Source

Df

SSIII

MS

F

P>F

Location

1

74.907

74.907

31.125

<0.0001

Variety

24

661.333

27.556

11.450

<0.0001

Location Variety

24

196.427

8.184

3.401

<0.0001

Error

100

240.667

2.407

   
Model R2 = 0.795

Over-winter seedling survival densities are presented in Table 3. Eight grass varieties survived at optimal levels: Festuca ovina (variety 9) at 112 individuals/m2, Deschampsia caespitosa (variety 14) at 96 individuals/m2, Tibetan Mixture (variety 20) at 88 individuals/m2, Festuca rubra var. rubra (variety 10) at 80 individuals/m2, Poa pratensis var. alpinum (variety 03) at 72 individuals/m2, Bromus inermus (variety 08) at 72 individuals/m2, Poa compressa (variety 02) at 64 individuals/m2, and Poa pratensis (variety 04) at 56 individuals/m2 (Table 3).

Table 3. Seedling survival densities (individuals/m2) in May 2000 at Dawu, Maqin County and Jimei, Dari County, Guoluo Prefecture, Qinghai, P.R. China.

Varieties

Dawu

Jimei

Variety

Dawu

Jimei

9

4

10

15

2

2

14

6

6

5

1

2

20

2

9

12

2

1

10

3

7

17

2

1

3

3

6

7

1

1

8

2

7

16

1

0

2

2

6

1

0

0

4

3

4

21

0

0

6

1

5

22

0

0

13

2

3

23

0

0

19

2

3

24

0

0

18

2

3

25

0

0

11

3

1

     

These species-varieties are apparently well adapted to establishment and survival in the severe high altitude environment of Guoluo Prefecture. These characteristics make them prime candidates for rangeland re-vegetation and improvement projects in Guoluo and the Qinghai-Tibetan Plateau. It is not surprising that these same species are distributed worldwide at high altitudes on all the major continents of the Northern and Southern Hemispheres (Wu and Wang 1999). It would be interesting to compare these imported varieties with local seed sources of the same species.

The results obtained with the Tibetan Mixture should be qualified. It was difficult to tell which individuals were from the mixture and which were volunteers from the local seed bank. In addition, no legumes emerged from the Tibetan Mixture.

Survival of even the most robust varieties was low, compared to the numbers of seedlings that had established at the end of the 1999 growing-season (Limbach 2000). This may be due to a number of factors:

  1. Livestock trespassed on both experimental areas between October 1999 and May 2000. There was evidence of yak trespass at Jimei and sheep trespass at Dawu. Therefore, grazing by livestock may have killed large numbers of the grass and legume seedlings that had established in 1999 by pulling them out of the ground.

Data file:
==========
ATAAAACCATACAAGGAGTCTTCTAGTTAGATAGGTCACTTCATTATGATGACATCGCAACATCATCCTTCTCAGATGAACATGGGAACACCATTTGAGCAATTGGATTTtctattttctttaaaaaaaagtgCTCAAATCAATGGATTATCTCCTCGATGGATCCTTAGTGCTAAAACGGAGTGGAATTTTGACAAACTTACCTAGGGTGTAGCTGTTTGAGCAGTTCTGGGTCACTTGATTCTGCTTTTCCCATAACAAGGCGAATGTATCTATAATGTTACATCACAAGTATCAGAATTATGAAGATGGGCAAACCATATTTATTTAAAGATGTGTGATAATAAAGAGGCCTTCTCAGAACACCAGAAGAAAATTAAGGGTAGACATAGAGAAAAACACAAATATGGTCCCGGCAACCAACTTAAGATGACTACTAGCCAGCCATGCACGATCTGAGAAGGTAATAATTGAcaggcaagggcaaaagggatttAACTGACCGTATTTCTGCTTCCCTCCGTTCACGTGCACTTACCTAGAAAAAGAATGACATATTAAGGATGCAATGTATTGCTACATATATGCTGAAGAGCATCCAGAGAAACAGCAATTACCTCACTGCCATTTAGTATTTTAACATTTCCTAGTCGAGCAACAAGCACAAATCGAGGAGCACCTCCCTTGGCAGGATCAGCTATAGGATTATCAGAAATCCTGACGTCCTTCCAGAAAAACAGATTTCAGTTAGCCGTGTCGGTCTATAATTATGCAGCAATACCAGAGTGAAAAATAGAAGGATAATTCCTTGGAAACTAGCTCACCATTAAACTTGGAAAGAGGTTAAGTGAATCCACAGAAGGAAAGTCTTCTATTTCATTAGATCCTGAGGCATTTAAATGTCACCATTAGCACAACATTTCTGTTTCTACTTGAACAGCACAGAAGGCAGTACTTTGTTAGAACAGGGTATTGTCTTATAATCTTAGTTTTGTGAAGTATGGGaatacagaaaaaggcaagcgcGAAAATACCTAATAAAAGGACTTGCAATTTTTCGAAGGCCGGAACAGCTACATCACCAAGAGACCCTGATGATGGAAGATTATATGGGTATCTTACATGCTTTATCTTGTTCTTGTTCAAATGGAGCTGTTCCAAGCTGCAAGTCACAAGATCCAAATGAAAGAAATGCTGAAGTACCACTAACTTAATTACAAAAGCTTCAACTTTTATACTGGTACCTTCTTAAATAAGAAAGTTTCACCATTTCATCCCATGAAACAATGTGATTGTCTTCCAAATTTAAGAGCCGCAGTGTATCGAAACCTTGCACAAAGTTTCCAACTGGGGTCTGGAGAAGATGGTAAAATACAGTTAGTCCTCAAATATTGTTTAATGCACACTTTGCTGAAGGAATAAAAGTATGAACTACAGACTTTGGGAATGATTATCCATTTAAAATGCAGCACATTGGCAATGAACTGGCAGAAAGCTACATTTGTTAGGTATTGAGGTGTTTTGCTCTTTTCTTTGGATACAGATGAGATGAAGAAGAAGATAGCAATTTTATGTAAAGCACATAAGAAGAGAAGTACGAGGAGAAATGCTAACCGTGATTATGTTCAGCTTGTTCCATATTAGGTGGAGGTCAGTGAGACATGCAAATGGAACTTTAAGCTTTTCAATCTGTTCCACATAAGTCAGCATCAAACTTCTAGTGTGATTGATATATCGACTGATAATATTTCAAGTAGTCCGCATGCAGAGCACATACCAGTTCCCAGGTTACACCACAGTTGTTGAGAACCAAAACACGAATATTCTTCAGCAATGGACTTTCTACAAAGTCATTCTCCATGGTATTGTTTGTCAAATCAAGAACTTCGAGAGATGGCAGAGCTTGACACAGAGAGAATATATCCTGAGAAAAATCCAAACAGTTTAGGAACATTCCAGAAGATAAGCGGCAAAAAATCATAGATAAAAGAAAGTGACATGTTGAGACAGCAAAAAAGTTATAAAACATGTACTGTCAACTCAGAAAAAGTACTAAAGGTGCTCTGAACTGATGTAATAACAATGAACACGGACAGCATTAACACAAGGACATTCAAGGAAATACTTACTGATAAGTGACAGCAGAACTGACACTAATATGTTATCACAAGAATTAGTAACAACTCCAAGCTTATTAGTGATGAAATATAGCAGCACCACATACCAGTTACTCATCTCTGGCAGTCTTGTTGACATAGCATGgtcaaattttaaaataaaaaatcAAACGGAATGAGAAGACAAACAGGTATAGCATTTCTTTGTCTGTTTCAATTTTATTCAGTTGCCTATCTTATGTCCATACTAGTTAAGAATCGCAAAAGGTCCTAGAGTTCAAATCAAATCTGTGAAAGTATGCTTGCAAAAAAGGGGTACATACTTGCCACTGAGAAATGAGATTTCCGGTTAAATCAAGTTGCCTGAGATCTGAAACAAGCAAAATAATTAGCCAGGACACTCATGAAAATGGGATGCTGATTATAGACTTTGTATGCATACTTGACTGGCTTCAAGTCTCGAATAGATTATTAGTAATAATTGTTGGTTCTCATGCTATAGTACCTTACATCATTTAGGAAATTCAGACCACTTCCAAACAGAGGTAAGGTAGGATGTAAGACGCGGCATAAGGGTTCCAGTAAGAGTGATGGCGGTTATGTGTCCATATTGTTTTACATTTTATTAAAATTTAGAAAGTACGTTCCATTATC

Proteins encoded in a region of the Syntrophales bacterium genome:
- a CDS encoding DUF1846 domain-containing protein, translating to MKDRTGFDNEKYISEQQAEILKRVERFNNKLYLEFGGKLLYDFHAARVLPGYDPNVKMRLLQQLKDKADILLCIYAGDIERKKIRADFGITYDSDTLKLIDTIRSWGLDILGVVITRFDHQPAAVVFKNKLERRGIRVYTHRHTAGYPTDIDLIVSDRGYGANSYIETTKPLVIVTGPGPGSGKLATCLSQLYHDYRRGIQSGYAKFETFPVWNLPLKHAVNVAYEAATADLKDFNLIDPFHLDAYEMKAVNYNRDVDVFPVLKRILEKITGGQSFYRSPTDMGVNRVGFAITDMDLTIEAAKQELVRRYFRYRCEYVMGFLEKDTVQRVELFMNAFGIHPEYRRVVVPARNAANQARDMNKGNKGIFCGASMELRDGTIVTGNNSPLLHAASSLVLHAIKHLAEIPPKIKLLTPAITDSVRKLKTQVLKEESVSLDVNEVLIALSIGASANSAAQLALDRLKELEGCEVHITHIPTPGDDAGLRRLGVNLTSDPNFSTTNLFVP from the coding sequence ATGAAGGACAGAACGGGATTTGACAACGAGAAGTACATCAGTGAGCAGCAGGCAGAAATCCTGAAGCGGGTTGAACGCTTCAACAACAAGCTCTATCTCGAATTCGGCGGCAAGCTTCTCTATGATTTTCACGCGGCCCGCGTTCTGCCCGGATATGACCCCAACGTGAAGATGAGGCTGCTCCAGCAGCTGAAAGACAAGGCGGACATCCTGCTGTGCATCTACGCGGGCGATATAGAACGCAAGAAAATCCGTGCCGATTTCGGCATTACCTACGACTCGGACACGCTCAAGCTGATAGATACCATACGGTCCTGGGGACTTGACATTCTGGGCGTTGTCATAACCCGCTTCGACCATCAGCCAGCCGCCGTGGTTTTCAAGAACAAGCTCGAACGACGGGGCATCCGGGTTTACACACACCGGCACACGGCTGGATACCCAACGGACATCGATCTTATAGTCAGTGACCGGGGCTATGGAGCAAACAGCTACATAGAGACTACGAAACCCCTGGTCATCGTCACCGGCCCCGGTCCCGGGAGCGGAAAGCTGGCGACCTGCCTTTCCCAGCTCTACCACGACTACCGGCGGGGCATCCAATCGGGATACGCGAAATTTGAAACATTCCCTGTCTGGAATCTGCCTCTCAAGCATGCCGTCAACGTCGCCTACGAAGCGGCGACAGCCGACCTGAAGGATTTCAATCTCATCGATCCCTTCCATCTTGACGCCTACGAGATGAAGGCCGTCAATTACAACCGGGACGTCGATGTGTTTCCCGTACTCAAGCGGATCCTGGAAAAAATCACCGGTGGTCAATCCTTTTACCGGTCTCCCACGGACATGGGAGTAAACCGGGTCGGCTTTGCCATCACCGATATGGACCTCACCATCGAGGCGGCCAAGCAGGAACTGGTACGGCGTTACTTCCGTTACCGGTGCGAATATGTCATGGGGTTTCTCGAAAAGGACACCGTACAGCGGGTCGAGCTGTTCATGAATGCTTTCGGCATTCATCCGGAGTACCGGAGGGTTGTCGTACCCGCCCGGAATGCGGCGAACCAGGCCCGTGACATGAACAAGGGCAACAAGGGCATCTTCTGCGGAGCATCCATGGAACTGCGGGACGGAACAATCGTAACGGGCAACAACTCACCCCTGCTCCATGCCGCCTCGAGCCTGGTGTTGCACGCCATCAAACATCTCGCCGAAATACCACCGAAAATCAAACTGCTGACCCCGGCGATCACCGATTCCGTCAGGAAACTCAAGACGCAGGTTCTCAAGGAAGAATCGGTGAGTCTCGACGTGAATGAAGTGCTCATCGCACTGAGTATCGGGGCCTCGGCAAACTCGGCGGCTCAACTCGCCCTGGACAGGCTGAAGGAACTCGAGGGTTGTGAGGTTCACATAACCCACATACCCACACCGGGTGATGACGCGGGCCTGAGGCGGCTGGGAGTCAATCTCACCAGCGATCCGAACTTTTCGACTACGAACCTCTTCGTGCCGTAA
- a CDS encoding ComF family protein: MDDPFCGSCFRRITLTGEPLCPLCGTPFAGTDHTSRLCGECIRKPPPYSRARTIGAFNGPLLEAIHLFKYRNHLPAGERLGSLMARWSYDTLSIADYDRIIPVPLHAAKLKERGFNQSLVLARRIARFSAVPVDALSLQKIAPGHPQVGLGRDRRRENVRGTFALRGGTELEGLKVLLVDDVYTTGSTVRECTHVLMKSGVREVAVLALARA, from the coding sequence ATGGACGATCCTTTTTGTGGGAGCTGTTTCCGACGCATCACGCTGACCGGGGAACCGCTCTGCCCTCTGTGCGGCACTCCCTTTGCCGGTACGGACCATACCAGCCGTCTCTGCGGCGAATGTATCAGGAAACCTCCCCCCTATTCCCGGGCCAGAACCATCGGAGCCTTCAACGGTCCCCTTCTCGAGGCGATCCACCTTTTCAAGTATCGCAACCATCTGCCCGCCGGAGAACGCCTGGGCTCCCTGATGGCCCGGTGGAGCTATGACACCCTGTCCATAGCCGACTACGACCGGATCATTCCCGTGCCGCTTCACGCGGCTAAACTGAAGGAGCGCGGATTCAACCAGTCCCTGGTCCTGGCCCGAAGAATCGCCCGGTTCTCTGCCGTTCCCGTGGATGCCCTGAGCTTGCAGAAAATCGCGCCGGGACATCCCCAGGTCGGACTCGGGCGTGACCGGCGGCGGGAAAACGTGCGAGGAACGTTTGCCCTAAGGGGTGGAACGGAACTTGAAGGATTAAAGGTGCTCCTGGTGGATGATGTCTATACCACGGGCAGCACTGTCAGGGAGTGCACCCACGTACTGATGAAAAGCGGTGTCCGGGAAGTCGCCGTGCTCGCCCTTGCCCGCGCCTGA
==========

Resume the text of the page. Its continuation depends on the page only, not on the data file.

2. Desiccation of seedlings over the 1999/2000 winter, which was drier than normal (Buda, personal communication), may have caused a large number of seedlings to die.
  3. As a consequence of a below-normal, dry winter, the soils of the field sites were not afforded the ameliorating effect of a cover of snow. This may have exacerbated seedling die-off by frost action pushing the weakly rooted seedlings out of the soil. Furthermore, the valley of Dawu is much more open and broad than the valley in Jimei. This may account for the poorer survival at Dawu (Table 3) even though Dawu had better seedling establishment than Jimei in the autumn of 1999 (Limbach 2000). The soils at Dawu did appear to be looser, fluffier, and less compact than the soils at Jimei.

The varieties are ranked in descending order in Table 4. Low rankings refer to good performance (high seedling densities or high Gmax) while high rankings refer to poor performance (low seedling densities or low Gmax). Correlation coefficients (R) show unpredictable relationships between survival and establishment (R = 0.47; P = 0.018) and survival and maximum germination percentage, Gmax (R = 0.10; P = 0.628). These characteristics, obtained in the greenhouse and laboratory, did not predict over-winter success in the field.

Table 4. Rankings of varieties according to maximum germination (laboratory), field establishment (September 1999), and over-winter survival (June 2000).

Varieties

Scientific Name

Gmax

September 1999

Survival 2000

9

Festuca ovina

11

8

1

14

Deschampsia caespitosa

18

4

2

20

Tibetan Mixture

9

9

3

10

Festuca rubra var. rubra

17

14

4

3

Poa pratensis var. alpina

14

6

5

8

Bromus inermus

8

19

6

2

Poa compressa

20

1

7

4

Poa pratensis

23.51

22

8

6

Koeleria cristata

2

12

9

13

Phleum pratense

6

7

10

19

Elymus trachycaulus

25

10

11

18

Agropyron dasystachyum

3

13

12

11

Agrostis alba

19

2

13

15

Deschampsia caespitosa

16

16

14

5

Stipa viridula

22

17

15

12

Phleum pratense

13

11

16

17

Agropyron smithii

21

20

17

7

Dactylis glomerata

12

5

18

16

Trisetum flavescens

5

3

19

1

Poa alpina var. mantelsaatgut

23.51

25

20

21

Medicago sativa var. Anik

10

15

21

22

Onobrychis sativa var. Remont

7

23

22

23

Astragalus cicer

15

21

23

24

Medicago sativa var. Able

4

18

24

25

Lupinus luteus

1

24

25

1. Ties in ranking within columns were averaged.